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Providing insurance coverage will not automatically ensure that mental health treatment needs are met
Mental health and substance abuse disorders currently affect about one-fourth of all adults between the ages of 18 and 64. However, previous studies have shown that less than one-third of those with a mental disorder can be expected to receive treatment for their condition over the course of a year. If universal insurance coverage were to be provided, it is projected that the number of currently uninsured people with major mental disorders using mental health treatment would rise by 40 percent. Despite this projected increase, less than 50 percent of those with a severe mental disorder would use mental health services, according to a simulation model of universal coverage policy. Thus, while insurance coverage can substantially increase the demand for treatment, simply extending insurance coverage would not be sufficient to meet the need for treatment, concludes a study by Samuel H. Zuvekas, Ph.D., of the Agency for Health Care Policy and Research.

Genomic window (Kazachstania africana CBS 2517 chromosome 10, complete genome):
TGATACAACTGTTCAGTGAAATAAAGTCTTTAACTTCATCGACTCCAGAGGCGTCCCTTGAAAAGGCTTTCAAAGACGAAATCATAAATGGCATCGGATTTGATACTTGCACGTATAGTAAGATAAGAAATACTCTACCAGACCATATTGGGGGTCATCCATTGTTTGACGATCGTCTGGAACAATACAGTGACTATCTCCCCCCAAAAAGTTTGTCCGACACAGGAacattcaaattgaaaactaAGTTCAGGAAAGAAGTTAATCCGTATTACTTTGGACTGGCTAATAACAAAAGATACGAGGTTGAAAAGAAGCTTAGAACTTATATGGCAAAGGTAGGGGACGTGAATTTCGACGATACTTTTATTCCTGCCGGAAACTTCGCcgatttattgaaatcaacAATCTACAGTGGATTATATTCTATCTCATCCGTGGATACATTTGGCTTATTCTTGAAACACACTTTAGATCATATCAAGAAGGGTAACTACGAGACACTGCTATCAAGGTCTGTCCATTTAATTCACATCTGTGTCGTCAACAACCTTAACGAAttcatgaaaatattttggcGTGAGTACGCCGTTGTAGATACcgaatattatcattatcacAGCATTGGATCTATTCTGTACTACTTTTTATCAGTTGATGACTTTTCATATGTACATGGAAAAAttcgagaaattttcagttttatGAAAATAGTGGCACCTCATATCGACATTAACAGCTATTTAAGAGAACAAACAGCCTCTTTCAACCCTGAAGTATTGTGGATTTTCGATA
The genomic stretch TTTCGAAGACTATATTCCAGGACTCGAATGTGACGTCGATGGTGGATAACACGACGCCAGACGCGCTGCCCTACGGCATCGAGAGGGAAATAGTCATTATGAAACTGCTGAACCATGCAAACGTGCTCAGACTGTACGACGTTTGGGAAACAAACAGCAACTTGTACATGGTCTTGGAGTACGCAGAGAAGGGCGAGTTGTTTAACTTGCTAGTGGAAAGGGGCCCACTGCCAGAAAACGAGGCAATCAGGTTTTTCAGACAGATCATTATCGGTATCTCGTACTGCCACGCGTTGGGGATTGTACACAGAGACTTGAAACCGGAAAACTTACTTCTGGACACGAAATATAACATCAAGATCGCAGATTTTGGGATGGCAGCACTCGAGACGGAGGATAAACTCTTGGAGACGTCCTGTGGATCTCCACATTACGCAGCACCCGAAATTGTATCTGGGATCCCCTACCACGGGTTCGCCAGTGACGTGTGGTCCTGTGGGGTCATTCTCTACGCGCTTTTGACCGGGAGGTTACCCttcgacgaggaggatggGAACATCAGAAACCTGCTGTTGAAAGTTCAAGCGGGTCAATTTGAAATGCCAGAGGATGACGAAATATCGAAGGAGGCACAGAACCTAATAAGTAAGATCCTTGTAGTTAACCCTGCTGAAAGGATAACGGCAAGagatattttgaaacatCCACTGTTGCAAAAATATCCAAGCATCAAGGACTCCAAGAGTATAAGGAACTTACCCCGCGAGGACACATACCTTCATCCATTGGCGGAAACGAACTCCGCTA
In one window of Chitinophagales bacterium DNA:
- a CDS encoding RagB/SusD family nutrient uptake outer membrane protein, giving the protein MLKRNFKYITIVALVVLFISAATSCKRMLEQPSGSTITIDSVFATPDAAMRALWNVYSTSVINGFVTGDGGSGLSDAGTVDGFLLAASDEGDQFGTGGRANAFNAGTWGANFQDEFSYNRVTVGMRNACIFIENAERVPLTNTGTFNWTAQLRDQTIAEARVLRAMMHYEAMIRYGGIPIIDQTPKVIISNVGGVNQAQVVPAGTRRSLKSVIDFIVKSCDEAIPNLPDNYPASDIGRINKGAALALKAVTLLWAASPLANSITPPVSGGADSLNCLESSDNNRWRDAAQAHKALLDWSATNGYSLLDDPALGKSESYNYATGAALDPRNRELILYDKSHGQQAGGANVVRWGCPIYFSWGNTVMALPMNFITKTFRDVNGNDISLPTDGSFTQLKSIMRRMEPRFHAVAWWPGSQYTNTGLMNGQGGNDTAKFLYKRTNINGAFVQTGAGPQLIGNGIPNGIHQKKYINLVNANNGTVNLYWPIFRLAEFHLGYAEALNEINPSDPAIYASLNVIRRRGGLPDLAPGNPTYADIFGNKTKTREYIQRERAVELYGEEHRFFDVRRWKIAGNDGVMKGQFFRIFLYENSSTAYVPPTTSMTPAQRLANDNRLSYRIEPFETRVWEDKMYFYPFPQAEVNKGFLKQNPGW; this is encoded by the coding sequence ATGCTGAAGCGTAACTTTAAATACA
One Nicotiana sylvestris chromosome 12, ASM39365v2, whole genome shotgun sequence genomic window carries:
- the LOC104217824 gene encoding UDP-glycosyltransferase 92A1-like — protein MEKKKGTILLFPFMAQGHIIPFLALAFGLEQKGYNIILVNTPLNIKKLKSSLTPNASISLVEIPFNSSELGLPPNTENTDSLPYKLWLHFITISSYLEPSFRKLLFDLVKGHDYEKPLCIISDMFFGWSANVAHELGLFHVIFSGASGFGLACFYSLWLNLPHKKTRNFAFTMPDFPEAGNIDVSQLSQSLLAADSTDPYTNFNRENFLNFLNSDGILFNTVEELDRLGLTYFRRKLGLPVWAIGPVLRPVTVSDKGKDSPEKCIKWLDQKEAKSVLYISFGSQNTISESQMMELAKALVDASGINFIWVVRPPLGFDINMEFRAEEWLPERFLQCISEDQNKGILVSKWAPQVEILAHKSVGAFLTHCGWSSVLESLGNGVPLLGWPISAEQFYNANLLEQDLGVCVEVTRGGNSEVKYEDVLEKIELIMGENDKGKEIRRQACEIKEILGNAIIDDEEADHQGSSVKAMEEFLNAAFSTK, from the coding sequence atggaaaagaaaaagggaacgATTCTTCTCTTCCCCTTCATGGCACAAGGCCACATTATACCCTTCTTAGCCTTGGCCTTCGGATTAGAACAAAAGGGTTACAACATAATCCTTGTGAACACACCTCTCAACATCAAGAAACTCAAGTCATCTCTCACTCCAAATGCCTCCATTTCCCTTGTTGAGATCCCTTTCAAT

Dr. Zuvekas used data from the National Institute of Mental Health's Epidemiologic Catchment Area (ECA) Study (1980-1985), which identified large segments of the general population at risk for needing mental health treatment, and data from AHCPR's 1987 National Medical Expenditure Survey (NMES) to develop simulation models that quantified changes in the use of outpatient mental health treatment among adults aged 18 to 64 years. He simulated two major types of reform proposals: universal coverage of all the uninsured and coverage of only the uninsured poor and near poor, which is typical of many expansions of State Medicaid programs.
Universal coverage simulations based on the ECA model suggest there would be a 62 percent increase in the percentage of the uninsured using mental health services. However, uninsured individuals with any lifetime disorder would have a smaller (54 percent) increase in the probability of a mental health visit compared with an 80 percent increase among the uninsured who had no disorder in their lifetime. Simulations based on the NMES model suggest that when only the uninsured with family incomes under 200 percent of poverty are provided public insurance, expenditures may be slightly better targeted toward those with poor mental health status. About 76 percent of additional visits would be made by those with poor mental health under the more limited policy, compared with 71 percent under the universal coverage policy.
See "Health insurance, health reform and outpatient mental health treatment: Who benefits?" by Dr. Zuvekas, in the Summer 1999 Inquiry 36, pp. 127-146. Reprints (AHCPR Publication No. 99-R078) are available from the AHCPR Clearinghouse.
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